Reflections on Healthcare Safety: updated!

I had been discussing healthcare safety with Robert Centor, since starting to read his blog specifically discussing “hard data” on safety programme effectiveness. While I’ve got plenty of references for you, they’re coming from my own experience more focused on safety engineering across industries rather than exclusively in the healthcare domain. Feel free to use the “grocery store approach” and take what you need, leave the rest on the shelf.

Personally, I have one example of cost savings or “safety dividend” from my time as Safety Office of USS Halsey. Captain Bob Pacek credits my afloat safety awareness programs with $292,000 (2009 dollars) in accident avoidance, given the history of incidents that have occurred in other underway replenishment at sea evolutions.

Looking at healthcare, Michelle Mello reports that the Harvard School of Public Health found the average 2006 cost per hospital-aquired condition (HAC) was $58,766 for all adverse events in Utah and Colorado [Mello, 2007]. I can report for certain that there is a major hospital system in the Austin area that had seven HACs in 2008 trending upward to eight as of July 2009.

If this year’s trend holds true, that means that the hospital (just one of their facilities!) will spend over half a million dollars, on events that the Joint Commission concurs are reasonably preventable. I know that Minnesota requires HACs to be publically filed in a database and that Leapfrog Group ( has long advocated a nationwide data-collection effort.

If you need a medical figure to point to for authority, Dr. Philip G. Lewis, FACPM, FACOEM, corporate medical director for Rohm and Haas Company, teaches a module on environmental medicine to medical residents in which he points out, “you have to always be prepared to leave an enterprise when it persists in following a path that, while legal, is unsafe and unwise.” [Lewis, 2008]

In one of the broadest industry surveys of which I’m aware, researchers in the psychology of safe work cultures analyzed more than three billion (3×10^9) work hours of 1,750,000 staff across 297 companies, in 4,000 hours of confidential interviews with trained counselors. Their results give us some metrics: for every 600 near-misses, there are 30 property damage incidents, 10 minor injuries and one major injury (including fatalities). In 2003, ConocoPhillips Marine updated Bird and Germain’s original results in another large study with the stunning results that for every fatality there are at least 300,000 at-risk behaviors, (those not consistent with safety programs, training and machinery components) [Bird, Germain 1997], [Roughton, 2008].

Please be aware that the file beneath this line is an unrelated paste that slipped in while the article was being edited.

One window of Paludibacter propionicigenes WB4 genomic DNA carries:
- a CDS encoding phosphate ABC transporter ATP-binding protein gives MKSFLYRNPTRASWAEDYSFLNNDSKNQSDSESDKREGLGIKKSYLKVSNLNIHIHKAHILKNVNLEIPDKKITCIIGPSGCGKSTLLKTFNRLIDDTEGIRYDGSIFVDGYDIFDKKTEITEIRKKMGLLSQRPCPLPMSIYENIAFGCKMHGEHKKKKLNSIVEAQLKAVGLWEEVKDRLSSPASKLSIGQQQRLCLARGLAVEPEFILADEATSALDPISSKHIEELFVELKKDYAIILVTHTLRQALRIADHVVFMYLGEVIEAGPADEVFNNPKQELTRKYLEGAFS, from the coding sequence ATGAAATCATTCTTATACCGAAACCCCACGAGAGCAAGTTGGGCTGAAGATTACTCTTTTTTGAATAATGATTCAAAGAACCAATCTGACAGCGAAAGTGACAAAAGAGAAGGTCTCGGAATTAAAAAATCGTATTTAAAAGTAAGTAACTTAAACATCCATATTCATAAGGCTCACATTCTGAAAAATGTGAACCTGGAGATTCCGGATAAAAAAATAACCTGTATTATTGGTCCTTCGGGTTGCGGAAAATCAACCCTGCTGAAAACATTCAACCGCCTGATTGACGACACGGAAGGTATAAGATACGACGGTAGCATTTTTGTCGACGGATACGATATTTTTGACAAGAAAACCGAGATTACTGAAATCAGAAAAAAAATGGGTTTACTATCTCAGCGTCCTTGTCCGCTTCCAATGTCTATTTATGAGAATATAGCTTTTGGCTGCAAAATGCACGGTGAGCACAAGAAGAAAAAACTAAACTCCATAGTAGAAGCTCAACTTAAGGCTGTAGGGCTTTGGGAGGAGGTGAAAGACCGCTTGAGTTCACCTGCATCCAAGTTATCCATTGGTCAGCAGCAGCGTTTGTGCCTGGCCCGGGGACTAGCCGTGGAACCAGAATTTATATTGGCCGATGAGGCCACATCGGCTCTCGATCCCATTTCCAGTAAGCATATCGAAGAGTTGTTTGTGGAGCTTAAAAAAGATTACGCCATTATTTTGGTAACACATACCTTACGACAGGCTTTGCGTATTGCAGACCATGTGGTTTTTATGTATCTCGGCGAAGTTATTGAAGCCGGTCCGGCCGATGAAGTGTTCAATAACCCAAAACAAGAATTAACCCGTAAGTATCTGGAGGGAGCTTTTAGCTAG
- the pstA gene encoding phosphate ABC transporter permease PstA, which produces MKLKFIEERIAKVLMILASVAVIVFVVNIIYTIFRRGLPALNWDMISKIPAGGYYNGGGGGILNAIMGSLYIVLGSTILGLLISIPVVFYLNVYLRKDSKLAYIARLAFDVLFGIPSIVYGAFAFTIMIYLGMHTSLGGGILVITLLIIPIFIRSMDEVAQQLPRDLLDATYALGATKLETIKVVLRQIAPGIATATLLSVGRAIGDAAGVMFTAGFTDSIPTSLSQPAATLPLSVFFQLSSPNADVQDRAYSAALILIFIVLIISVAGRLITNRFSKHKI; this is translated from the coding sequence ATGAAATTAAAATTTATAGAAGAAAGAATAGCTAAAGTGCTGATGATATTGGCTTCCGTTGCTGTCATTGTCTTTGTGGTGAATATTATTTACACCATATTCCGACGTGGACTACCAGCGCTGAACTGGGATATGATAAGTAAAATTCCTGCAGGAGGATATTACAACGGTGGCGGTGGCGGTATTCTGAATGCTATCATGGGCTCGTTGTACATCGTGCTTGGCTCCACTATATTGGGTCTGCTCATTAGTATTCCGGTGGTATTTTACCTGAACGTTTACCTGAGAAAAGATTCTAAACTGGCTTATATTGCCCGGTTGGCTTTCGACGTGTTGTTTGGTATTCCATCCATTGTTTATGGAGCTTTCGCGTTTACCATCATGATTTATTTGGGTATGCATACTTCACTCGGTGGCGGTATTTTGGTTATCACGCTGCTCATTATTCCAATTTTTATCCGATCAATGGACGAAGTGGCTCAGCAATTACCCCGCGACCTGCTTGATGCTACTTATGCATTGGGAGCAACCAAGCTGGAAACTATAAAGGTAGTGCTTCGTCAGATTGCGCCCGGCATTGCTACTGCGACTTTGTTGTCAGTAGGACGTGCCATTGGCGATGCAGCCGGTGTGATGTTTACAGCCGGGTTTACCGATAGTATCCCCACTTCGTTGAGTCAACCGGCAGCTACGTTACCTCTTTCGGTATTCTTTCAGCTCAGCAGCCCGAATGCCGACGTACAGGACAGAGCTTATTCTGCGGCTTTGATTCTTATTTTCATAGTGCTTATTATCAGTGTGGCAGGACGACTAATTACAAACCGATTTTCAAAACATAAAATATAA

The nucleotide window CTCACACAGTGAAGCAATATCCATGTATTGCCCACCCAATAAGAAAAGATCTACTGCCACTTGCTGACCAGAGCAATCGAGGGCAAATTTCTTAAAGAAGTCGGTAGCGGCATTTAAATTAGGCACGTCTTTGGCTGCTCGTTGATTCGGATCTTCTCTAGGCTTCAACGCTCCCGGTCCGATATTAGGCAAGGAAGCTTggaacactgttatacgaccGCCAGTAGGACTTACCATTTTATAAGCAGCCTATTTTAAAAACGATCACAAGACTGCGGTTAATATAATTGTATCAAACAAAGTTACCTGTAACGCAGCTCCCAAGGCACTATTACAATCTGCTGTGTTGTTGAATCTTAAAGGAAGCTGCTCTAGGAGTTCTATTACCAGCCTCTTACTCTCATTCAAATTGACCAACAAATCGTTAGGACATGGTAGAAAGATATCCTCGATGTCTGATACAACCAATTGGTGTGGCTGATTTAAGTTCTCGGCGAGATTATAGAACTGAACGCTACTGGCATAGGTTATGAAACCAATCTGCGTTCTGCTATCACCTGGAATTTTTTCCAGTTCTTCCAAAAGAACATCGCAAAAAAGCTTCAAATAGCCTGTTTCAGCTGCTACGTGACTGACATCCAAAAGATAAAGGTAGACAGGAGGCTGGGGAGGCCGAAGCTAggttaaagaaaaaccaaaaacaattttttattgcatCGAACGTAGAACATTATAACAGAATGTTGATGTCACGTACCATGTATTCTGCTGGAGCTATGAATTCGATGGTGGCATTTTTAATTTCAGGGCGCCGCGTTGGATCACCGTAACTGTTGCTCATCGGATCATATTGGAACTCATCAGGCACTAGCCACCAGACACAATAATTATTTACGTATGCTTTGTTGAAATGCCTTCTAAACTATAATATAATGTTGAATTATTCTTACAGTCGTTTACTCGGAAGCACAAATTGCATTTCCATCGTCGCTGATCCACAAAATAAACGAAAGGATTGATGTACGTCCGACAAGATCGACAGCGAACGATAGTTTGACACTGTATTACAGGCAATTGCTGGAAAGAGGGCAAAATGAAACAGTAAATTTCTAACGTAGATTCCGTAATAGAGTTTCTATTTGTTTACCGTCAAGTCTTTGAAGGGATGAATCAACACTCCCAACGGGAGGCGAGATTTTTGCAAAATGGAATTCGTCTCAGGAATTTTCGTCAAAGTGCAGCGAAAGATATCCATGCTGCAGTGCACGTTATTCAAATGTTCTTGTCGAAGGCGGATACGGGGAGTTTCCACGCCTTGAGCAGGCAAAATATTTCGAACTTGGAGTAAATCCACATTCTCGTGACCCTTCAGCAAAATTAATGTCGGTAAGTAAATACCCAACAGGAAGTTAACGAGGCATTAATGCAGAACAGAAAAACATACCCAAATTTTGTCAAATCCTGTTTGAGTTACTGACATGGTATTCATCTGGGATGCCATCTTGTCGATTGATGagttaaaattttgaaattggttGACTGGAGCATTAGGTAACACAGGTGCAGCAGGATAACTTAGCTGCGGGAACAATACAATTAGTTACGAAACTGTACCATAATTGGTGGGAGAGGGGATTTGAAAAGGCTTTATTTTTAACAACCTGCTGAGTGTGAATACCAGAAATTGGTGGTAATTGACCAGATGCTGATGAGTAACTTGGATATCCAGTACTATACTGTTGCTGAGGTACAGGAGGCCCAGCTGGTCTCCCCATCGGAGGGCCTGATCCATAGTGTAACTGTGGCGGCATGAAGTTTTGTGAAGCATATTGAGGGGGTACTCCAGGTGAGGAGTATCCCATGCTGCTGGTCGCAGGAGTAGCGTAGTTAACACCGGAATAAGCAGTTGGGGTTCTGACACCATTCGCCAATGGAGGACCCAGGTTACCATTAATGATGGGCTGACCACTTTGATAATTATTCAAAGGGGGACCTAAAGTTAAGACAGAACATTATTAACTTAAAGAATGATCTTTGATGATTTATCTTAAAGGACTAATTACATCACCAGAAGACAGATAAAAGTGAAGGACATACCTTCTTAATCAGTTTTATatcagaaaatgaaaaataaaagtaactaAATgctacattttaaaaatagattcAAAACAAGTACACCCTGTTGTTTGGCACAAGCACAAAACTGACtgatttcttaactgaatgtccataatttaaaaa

ConocoPhillips Marine is now PolarMarine and Chris (Safety Dir for the new firm) requires me to state that CP doesn’t advertise these numbers because they are so easy to distort in sound-bites. To be meaningful, you and I are aware that they have to be traceable, to be evidence-based and auditable. All three words point to the same thing, just in different vernaculars or “tribal languages” depending on the industry.

From a risk management perspective, Gavin de Becker writes,

“People do things, we say, ‘out of the blue’, ‘all of a sudden’, ‘out of nowhere.’ These phrases support the popular myth that predicting human behavior isn’t possible. Yet to successfully navigate through morning traffic, we make amazingly accurate high-stakes predictions about the behavior of literally thousands of people … We expect all the drivers to act just as we would, but we still alertly detect those few who might not-so that we are also predicting their behavior, unpredictable though we may call it…

“We want to believe that human violence is somehow beyond our understanding, because as long as it remains a mystery, we have no duty to avoid it, explore it, or anticipate it.” [de Becker 1998]